I have long felt that special prosecutors, while justified in exceptional cases, often lead to public policy error. All prosecutors are invested with enormous power, and so we demand and expect them to use caution and judiciousness. And in theory, all prosecutors face some kind of check on their power, either from voters electing a district attorney or state attorney general, or a president who appoints U.S. attorneys.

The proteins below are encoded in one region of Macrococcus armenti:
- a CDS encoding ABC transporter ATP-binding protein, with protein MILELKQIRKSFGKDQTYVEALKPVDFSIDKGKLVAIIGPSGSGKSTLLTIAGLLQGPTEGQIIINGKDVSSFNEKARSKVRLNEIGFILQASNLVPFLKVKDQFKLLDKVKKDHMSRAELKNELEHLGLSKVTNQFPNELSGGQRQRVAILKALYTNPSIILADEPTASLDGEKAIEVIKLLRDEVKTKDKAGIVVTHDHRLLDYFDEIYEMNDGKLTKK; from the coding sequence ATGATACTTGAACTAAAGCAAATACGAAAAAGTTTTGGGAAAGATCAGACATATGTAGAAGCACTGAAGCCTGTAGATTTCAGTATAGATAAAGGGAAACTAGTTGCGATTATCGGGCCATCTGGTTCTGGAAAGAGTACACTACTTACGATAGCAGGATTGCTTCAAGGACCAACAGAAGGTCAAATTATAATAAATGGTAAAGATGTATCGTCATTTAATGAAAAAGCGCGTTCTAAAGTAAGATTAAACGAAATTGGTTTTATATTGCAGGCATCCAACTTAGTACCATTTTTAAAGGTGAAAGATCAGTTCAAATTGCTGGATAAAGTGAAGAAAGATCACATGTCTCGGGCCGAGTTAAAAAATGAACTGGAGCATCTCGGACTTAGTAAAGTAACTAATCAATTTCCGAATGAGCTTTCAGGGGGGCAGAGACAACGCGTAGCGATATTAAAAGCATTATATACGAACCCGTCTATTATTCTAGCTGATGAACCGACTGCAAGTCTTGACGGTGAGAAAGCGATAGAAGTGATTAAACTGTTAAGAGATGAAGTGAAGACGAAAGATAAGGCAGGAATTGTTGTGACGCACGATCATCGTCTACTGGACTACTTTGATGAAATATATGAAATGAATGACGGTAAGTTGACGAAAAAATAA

But special prosecutors face no such check. Because they have no other job, they are not compelled to consider the importance of their investigation compared to other factors—and they often think they have failed if they do not bring an indictment. At the federal level, the inherent problem with special prosecutors has been recognized, and the federal law which created an Office of Independent Counsel (special counsel appointed to investigate, among others, high level federal officers) has been allowed to lapse.

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